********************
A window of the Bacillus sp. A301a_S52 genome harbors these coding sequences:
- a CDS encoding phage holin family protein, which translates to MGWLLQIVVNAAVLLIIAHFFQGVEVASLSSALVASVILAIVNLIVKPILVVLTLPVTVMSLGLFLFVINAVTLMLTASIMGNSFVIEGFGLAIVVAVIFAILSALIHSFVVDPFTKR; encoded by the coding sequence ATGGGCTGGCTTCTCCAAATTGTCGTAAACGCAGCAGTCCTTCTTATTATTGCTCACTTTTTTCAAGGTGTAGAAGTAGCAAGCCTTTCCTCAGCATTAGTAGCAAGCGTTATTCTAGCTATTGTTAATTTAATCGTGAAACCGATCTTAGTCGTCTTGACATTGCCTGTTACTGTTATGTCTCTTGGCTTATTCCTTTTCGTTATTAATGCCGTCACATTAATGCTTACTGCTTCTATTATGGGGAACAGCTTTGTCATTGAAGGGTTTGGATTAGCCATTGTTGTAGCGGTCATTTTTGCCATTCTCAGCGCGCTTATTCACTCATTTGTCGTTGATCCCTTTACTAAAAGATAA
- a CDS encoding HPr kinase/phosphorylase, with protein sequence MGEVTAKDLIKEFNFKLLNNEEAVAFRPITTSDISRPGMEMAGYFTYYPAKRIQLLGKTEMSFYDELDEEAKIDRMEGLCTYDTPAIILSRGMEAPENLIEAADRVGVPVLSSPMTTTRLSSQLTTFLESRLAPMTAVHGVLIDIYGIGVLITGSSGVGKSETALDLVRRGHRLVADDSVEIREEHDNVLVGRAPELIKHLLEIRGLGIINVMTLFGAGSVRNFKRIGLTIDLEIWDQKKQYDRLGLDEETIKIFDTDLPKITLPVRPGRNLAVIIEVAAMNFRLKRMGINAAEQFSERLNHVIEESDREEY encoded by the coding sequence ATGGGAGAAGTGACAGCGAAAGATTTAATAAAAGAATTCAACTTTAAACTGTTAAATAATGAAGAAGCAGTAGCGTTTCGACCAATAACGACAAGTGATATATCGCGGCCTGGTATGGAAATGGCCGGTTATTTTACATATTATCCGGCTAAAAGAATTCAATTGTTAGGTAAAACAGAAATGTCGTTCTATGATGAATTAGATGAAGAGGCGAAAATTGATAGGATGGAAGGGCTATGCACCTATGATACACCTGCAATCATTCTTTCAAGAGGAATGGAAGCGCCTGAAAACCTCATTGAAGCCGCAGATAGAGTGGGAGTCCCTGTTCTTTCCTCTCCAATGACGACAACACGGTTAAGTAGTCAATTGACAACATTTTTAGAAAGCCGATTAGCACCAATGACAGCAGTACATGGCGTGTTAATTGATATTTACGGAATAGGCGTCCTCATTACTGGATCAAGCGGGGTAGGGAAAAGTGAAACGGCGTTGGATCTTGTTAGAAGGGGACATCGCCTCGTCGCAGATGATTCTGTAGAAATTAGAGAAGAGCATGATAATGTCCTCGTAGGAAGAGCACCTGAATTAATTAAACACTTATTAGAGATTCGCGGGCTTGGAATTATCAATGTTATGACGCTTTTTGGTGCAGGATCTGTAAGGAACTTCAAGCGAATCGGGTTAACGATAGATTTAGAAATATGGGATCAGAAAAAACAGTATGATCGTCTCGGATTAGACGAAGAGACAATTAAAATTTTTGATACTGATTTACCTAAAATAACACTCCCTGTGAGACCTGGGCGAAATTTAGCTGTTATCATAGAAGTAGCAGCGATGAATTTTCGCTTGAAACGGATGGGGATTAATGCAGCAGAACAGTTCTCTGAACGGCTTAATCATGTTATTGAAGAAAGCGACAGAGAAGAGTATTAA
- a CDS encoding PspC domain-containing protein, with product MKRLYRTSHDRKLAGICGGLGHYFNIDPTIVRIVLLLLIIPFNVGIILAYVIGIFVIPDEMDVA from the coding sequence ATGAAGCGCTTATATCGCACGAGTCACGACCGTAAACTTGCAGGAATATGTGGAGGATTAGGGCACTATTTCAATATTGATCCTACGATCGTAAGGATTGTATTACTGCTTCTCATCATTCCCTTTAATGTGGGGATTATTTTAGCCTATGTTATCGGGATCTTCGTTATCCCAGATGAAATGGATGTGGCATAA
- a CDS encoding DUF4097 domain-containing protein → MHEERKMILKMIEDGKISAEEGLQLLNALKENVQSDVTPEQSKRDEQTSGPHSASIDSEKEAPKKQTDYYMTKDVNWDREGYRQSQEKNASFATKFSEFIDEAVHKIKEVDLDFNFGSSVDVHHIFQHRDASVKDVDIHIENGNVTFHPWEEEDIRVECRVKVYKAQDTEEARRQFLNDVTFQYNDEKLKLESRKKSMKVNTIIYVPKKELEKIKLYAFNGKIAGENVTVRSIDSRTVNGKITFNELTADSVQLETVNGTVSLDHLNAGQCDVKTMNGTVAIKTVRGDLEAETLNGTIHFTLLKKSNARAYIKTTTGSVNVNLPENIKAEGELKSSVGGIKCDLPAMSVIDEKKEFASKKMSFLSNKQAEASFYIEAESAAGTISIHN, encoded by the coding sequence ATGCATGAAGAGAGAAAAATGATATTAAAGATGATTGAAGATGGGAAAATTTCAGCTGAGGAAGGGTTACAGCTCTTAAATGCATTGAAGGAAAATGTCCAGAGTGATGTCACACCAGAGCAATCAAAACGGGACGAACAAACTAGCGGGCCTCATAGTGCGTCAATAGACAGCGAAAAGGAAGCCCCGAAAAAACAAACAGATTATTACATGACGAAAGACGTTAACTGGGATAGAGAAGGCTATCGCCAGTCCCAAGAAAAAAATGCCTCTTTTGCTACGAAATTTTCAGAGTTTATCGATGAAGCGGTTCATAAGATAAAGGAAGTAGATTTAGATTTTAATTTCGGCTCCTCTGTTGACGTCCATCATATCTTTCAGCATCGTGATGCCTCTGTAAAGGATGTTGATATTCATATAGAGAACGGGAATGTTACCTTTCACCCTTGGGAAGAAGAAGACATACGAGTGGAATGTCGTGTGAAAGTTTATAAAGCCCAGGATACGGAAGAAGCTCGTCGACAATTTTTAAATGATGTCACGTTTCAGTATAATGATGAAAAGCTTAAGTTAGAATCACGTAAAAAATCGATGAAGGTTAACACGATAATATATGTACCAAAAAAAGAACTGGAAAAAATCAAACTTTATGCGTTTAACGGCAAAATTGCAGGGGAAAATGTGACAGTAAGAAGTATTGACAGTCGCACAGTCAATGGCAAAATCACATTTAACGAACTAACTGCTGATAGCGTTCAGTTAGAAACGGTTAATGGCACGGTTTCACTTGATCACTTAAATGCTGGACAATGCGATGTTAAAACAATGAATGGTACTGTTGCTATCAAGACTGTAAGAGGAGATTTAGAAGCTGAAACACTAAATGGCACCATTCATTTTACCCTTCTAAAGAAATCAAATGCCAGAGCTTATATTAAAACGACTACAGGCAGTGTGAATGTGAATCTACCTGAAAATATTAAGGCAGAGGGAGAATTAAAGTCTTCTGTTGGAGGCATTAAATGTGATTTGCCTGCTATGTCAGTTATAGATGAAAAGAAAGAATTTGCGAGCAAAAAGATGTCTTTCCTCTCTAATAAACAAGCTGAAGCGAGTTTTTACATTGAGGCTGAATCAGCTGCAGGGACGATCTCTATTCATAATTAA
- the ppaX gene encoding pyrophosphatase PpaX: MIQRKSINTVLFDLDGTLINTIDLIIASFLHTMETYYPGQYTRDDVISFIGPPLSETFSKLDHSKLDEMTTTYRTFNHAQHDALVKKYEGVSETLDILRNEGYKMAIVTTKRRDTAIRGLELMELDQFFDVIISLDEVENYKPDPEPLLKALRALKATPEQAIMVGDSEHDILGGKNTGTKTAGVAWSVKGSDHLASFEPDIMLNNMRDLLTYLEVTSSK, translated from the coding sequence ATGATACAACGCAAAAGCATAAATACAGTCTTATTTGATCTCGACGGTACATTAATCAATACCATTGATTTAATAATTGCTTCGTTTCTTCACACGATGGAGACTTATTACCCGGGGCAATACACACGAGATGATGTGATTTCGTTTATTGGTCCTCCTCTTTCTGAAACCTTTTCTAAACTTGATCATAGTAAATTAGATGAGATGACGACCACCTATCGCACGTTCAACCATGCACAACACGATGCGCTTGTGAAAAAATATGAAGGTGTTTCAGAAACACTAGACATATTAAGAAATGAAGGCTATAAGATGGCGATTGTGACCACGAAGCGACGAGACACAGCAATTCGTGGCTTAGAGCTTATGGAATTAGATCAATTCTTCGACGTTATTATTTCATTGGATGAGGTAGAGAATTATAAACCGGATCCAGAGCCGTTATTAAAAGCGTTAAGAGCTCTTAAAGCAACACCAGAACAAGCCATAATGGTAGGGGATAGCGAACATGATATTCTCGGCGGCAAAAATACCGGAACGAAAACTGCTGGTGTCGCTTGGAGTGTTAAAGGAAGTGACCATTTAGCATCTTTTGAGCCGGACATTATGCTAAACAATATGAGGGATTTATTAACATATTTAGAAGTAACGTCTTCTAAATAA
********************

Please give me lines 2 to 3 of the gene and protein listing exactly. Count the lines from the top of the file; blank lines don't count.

- a CDS encoding phage holin family protein, which translates to MGWLLQIVVNAAVLLIIAHFFQGVEVASLSSALVASVILAIVNLIVKPILVVLTLPVTVMSLGLFLFVINAVTLMLTASIMGNSFVIEGFGLAIVVAVIFAILSALIHSFVVDPFTKR; encoded by the coding sequence ATGGGCTGGCTTCTCCAAATTGTCGTAAACGCAGCAGTCCTTCTTATTATTGCTCACTTTTTTCAAGGTGTAGAAGTAGCAAGCCTTTCCTCAGCATTAGTAGCAAGCGTTATTCTAGCTATTGTTAATTTAATCGTGAAACCGATCTTAGTCGTCTTGACATTGCCTGTTACTGTTATGTCTCTTGGCTTATTCCTTTTCGTTATTAATGCCGTCACATTAATGCTTACTGCTTCTATTATGGGGAACAGCTTTGTCATTGAAGGGTTTGGATTAGCCATTGTTGTAGCGGTCATTTTTGCCATTCTCAGCGCGCTTATTCACTCATTTGTCGTTGATCCCTTTACTAAAAGATAA
- a CDS encoding HPr kinase/phosphorylase, with protein sequence MGEVTAKDLIKEFNFKLLNNEEAVAFRPITTSDISRPGMEMAGYFTYYPAKRIQLLGKTEMSFYDELDEEAKIDRMEGLCTYDTPAIILSRGMEAPENLIEAADRVGVPVLSSPMTTTRLSSQLTTFLESRLAPMTAVHGVLIDIYGIGVLITGSSGVGKSETALDLVRRGHRLVADDSVEIREEHDNVLVGRAPELIKHLLEIRGLGIINVMTLFGAGSVRNFKRIGLTIDLEIWDQKKQYDRLGLDEETIKIFDTDLPKITLPVRPGRNLAVIIEVAAMNFRLKRMGINAAEQFSERLNHVIEESDREEY encoded by the coding sequence ATGGGAGAAGTGACAGCGAAAGATTTAATAAAAGAATTCAACTTTAAACTGTTAAATAATGAAGAAGCAGTAGCGTTTCGACCAATAACGACAAGTGATATATCGCGGCCTGGTATGGAAATGGCCGGTTATTTTACATATTATCCGGCTAAAAGAATTCAATTGTTAGGTAAAACAGAAATGTCGTTCTATGATGAATTAGATGAAGAGGCGAAAATTGATAGGATGGAAGGGCTATGCACCTATGATACACCTGCAATCATTCTTTCAAGAGGAATGGAAGCGCCTGAAAACCTCATTGAAGCCGCAGATAGAGTGGGAGTCCCTGTTCTTTCCTCTCCAATGACGACAACACGGTTAAGTAGTCAATTGACAACATTTTTAGAAAGCCGATTAGCACCAATGACAGCAGTACATGGCGTGTTAATTGATATTTACGGAATAGGCGTCCTCATTACTGGATCAAGCGGGGTAGGGAAAAGTGAAACGGCGTTGGATCTTGTTAGAAGGGGACATCGCCTCGTCGCAGATGATTCTGTAGAAATTAGAGAAGAGCATGATAATGTCCTCGTAGGAAGAGCACCTGAATTAATTAAACACTTATTAGAGATTCGCGGGCTTGGAATTATCAATGTTATGACGCTTTTTGGTGCAGGATCTGTAAGGAACTTCAAGCGAATCGGGTTAACGATAGATTTAGAAATATGGGATCAGAAAAAACAGTATGATCGTCTCGGATTAGACGAAGAGACAATTAAAATTTTTGATACTGATTTACCTAAAATAACACTCCCTGTGAGACCTGGGCGAAATTTAGCTGTTATCATAGAAGTAGCAGCGATGAATTTTCGCTTGAAACGGATGGGGATTAATGCAGCAGAACAGTTCTCTGAACGGCTTAATCATGTTATTGAAGAAAGCGACAGAGAAGAGTATTAA